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Biarritz 18-7 Munster, Heineken Cup Semi-Final, May 2
Match-winner Yachvili hails team effort
Scrum.com
May 2, 2010
Biarritz coach Jean-Michel Gonzalez congratulates scrum-half Dimitri Yachvili, Biarritz v Munster, Heineken Cup, Estadio Anoeta, San Sebastian, Spain, May 2, 2010
Biarritz coach Jean-Michel Gonzalez congratulates his match-winner Dimitri Yachvili © Getty Images
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Biarritz scrum-half Dimitri Yachvili was full of praise for his side's overall performance after kicking his side into this season's Heineken Cup Final.

The French international kicked all of his side's points as they out-muscled Irish rivals Munster 18-7 in San Sebastien to book a final date with Toulouse at the Stade de France in Paris on May 22.

"We are very happy, very proud to have beaten this great team," Yachvili told Sky Sports following the game. "The first half was Munster's but the second half belonged to us. We tried to move the ball around too much and they were waiting for our mistakes to score.

"But in the second half we were physically better than them and we had a really good defence. We were really aggressive and I think we deserved to win. We showed that this team has a very big heart. We love playing together and we showed it on the pitch. We didn't play our best rugby but we showed great character."

Looking ahead to the Paris finale against Toulouse, Yachvili conceded that Biarritz will have to turn in an 80-minute performance if they are to claim their first Heineken Cup. "It's going to be really hard because Toulouse is a great team. But we are very proud, we will have a good rest and we will see what happens in three weeks," he said.

Biarritz fullback Iain Balshaw was almost lost for words after playing his part in his side's memorable triumph. "Words can't describe this at the moment; it hasn't sunk in," said the Englishman. "We said before the game if we made a lot of errors it could cost us and we tried to play a little too much rugby in the first half. They capitalised on that and racked up a try. We just kept coughing up the ball and Munster live off that. They got their try off a turnover.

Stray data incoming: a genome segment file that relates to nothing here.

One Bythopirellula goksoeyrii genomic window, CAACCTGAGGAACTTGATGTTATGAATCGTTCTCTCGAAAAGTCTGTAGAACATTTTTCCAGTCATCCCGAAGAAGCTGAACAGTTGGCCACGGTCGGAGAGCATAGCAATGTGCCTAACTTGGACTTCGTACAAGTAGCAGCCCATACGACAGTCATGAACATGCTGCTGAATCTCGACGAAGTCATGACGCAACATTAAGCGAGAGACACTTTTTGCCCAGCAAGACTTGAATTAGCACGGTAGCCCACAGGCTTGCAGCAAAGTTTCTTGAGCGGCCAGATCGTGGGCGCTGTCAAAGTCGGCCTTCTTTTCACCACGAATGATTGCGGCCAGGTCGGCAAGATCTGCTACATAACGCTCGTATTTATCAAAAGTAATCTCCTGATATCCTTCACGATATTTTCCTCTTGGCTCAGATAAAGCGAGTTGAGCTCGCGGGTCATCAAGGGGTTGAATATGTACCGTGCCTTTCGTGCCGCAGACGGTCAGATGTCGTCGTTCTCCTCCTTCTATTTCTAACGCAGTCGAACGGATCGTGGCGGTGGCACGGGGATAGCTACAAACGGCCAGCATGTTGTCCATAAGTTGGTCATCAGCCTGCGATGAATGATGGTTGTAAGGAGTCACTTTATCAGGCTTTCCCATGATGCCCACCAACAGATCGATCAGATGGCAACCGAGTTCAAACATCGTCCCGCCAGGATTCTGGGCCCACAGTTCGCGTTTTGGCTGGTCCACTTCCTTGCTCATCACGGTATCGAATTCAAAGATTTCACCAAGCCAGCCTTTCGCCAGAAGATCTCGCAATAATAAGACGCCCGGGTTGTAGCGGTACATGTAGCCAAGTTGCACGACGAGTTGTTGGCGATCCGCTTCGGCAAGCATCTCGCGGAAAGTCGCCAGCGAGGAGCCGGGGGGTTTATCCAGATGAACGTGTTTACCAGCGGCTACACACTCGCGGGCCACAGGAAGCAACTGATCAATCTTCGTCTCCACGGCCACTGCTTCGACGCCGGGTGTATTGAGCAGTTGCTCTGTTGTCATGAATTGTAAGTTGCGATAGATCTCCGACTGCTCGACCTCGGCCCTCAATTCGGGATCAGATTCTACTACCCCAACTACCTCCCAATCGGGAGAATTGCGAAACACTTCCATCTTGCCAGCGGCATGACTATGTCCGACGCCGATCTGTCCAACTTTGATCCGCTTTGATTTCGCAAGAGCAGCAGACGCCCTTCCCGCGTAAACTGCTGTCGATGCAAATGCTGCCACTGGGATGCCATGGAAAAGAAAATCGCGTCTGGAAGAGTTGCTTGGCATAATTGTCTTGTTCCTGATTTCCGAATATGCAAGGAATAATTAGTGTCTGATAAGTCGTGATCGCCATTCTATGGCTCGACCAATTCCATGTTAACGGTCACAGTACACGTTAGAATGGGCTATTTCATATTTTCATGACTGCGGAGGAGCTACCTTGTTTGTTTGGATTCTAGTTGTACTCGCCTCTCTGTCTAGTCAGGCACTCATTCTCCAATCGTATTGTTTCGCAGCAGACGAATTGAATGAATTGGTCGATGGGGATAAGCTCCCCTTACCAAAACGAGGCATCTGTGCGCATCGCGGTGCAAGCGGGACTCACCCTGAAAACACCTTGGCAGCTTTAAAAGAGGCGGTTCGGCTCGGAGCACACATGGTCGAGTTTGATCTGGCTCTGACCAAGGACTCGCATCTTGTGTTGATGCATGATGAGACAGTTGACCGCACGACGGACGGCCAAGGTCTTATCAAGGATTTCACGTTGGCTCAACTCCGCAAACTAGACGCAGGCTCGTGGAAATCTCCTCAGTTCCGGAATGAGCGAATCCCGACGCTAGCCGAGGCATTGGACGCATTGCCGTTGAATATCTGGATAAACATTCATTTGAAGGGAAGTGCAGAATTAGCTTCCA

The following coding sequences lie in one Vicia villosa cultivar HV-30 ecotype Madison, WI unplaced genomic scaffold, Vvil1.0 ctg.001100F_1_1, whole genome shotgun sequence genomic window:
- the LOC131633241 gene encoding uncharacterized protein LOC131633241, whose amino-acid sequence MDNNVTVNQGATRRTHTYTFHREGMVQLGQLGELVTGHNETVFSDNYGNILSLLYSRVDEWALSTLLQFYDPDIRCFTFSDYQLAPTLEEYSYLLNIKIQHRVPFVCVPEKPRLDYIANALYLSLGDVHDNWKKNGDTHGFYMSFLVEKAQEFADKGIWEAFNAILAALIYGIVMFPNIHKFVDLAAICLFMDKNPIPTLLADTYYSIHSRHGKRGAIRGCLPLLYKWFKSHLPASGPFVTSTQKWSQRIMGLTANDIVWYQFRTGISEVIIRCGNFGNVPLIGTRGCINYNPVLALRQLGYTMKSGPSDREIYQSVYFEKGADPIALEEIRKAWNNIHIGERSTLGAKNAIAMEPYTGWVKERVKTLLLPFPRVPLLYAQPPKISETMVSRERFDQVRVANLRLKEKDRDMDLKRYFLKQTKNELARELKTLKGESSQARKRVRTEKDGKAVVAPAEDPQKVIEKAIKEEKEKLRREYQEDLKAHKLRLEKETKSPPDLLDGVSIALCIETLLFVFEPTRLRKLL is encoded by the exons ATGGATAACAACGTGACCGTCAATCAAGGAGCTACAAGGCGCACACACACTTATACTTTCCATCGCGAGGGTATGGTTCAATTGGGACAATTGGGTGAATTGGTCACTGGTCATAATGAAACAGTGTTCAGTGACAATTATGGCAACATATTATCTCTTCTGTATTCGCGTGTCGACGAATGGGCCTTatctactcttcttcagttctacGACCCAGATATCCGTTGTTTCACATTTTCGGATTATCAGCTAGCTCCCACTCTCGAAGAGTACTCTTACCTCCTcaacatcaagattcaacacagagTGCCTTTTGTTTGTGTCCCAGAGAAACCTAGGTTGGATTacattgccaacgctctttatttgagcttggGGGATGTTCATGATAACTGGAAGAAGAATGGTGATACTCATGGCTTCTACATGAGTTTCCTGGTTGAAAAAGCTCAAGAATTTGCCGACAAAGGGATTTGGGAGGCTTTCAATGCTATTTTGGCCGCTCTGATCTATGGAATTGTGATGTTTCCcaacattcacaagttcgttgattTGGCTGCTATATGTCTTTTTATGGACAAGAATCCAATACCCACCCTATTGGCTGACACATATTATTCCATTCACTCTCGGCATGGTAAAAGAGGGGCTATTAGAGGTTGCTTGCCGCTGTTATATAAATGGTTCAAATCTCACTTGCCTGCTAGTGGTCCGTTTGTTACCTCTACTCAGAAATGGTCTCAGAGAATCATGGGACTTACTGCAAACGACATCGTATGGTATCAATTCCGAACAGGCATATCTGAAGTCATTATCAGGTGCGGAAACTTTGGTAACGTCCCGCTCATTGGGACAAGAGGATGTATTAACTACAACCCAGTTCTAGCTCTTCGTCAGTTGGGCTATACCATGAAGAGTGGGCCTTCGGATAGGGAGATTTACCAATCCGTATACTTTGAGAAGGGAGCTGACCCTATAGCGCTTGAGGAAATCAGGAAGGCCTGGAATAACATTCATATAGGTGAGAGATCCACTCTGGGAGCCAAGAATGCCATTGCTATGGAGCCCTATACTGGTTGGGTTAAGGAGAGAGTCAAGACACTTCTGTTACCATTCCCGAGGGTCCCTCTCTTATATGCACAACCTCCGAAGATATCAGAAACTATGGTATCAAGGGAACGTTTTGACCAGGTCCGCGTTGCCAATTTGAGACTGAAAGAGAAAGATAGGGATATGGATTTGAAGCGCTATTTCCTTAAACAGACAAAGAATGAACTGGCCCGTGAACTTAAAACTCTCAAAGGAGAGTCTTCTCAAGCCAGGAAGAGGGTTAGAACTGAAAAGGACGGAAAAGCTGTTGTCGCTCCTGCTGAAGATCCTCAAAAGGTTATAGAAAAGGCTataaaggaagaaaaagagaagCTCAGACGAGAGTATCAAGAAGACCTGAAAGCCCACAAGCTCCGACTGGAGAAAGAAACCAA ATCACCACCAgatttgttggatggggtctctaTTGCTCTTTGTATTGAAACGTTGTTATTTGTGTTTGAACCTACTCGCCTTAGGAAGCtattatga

"So we had a talk at half-time and we said, 'there's no need to force the play. Let's just get the ball into their territory and force them to make some mistakes.' And we did that. I also thought we defended heroically and the lads up front were tremendous. We were very nervous in the first half but in the second half it was about keeping the ball and slowly but surely working our way up the field and then capitalise on their errors. I think we rattled them in the second half and it showed."

While conceding that nothing has yet been won, Balshaw admitted that just reaching the final felt like a massive achievement for a side which failed to qualify for the Top 14 end-of-season play-offs. "It means absolutely everything to us. I can't describe it," he said. "This isn't just for Biarritz - it's for the whole Basque region. We're playing for the Basque country and for the guys from the are it's a huge event to get to Paris for an all-French party. But we're all absolutely delighted and we're going to have a hell of a party for the next few days."